By Nancy Winckler-Zuniga Originally published in The Florida Times-Union
United Way of Northeast Florida volunteer Steve Norris seems to light up a room with her energy and welcoming spirit, whether she’s helping one client in a housing complex office or offering encouragement to a room full of people with their tax forms. Norris goes out of her way to make sure whoever gets their taxes done through United Way’s RealSense initiative feels welcomed.
Norris has volunteered as a tax preparer with RealSense for 16 years, inspired to help when she realized families who desperately needed extra money were going without accurate tax refunds.
“I saw that there was unclaimed money being left on the table,” Norris said. “Earned Income Tax Credit money was going unclaimed. It was their money, and they needed it.”
At the time, Norris was a center director for WorkSource, helping the unemployed find jobs and establish self-sufficiency. Seeing those same families go without tax-refund money owed to them was too much for her. She had to help, she said.
“My parents set the example,” Norris said. “They were people who always helped, who always saw the glass as half full.”
Norris said her mother, growing up in an age where people were divided by color and class, really didn’t care about differences and pushed her children to do their best. Those high expectations helped Norris and her brothers to do well by themselves and others.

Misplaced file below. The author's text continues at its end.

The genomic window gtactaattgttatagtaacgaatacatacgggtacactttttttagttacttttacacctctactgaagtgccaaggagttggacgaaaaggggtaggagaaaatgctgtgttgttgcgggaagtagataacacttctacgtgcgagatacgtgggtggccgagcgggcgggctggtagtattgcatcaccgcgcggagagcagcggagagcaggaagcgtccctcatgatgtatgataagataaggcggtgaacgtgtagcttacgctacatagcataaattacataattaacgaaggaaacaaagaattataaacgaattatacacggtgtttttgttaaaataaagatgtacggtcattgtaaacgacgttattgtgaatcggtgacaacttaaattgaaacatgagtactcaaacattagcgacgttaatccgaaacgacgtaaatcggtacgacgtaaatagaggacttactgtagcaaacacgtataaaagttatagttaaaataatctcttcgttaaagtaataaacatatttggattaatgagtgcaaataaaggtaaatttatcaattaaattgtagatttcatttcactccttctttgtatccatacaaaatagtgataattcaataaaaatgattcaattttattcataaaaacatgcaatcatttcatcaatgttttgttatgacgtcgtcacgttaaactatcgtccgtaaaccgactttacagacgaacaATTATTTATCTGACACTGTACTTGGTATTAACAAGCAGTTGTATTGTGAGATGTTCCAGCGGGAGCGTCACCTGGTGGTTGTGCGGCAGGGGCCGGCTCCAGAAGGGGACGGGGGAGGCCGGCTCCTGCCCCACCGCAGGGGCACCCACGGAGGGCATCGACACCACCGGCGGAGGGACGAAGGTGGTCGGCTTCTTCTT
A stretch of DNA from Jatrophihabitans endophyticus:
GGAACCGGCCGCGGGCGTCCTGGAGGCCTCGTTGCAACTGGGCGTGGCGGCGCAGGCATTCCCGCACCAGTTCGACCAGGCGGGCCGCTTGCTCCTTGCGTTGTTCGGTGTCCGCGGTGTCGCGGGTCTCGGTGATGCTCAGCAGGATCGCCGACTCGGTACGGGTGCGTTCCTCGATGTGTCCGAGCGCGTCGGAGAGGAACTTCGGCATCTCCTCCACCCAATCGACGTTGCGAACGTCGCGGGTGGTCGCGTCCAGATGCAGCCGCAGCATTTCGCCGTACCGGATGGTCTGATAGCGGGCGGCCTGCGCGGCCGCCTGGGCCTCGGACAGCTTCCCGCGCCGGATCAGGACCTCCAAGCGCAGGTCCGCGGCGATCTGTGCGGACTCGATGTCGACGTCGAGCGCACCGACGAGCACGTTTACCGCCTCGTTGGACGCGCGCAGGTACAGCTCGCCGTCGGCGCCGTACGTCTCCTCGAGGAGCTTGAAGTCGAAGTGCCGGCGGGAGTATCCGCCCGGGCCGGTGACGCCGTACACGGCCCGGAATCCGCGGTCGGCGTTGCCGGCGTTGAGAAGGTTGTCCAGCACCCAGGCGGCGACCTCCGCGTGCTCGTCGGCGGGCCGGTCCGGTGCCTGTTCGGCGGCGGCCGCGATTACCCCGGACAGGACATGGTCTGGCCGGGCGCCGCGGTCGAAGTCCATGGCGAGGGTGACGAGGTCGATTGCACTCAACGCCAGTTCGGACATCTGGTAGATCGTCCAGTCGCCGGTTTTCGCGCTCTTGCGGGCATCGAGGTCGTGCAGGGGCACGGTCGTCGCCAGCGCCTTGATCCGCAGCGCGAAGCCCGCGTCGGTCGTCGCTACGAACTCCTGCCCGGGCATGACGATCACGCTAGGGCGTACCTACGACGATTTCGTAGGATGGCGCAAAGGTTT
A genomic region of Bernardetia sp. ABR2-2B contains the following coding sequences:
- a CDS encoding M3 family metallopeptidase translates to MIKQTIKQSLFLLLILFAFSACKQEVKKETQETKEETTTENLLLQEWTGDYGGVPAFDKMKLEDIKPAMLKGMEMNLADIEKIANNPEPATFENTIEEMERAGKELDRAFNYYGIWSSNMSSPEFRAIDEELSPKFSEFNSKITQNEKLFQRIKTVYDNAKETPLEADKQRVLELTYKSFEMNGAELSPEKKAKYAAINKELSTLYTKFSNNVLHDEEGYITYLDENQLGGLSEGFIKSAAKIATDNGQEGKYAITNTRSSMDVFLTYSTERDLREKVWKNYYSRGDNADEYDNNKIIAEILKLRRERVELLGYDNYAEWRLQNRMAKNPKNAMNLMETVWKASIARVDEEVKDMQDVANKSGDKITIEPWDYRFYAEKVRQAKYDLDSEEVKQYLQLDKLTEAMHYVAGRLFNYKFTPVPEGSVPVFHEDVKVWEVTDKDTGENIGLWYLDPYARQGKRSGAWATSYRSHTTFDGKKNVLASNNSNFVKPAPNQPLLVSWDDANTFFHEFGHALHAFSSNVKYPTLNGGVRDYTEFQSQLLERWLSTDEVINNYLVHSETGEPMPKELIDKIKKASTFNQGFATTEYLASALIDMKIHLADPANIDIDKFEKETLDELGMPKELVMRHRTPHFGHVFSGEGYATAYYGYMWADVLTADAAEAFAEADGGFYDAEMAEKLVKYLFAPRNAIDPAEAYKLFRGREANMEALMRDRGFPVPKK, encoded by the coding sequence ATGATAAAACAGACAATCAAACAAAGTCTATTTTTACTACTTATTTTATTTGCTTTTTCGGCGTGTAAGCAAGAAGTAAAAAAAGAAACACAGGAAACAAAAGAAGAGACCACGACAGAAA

Norris moved to Jacksonville after meeting her husband while they were students at Bethune-Cookman University. They returned to her husband’s native neighborhood, where he became the pastor at Mount Zion Baptist Church. She took on the roles of pastor’s wife and mother to her two daughters on top of working full-time.
Now semi-retired, Norris still helps at the church in addition to her United Way RealSense volunteer time. She thinks about lessening her commitments, but when she thinks about the families she’s helped, she is inspired to continue to dedicate her time to helping the community.
“It’s overwhelming to think about,” Norris said. “There was the woman with four kids, who rode the buses with them from 6-8 a.m. dropping them off at school and heading to work at Baptist. She used her refund to get a car so that they wouldn’t have to be out so much. Another couple had just moved here from up North, got lost, and I stood in the street to help them find our site. They’re still coming back 10 years later.”
Norris said United Way’s RealSense initiatives gives clients an opportunity to look at their financial decisions and begin to make adjustments long-term. She loves being part of this important work.
“It’s a way to give people hope, to break the cycle,” she said. “By giving them hope, they can begin to stand up. I just have to help – I was born that way.”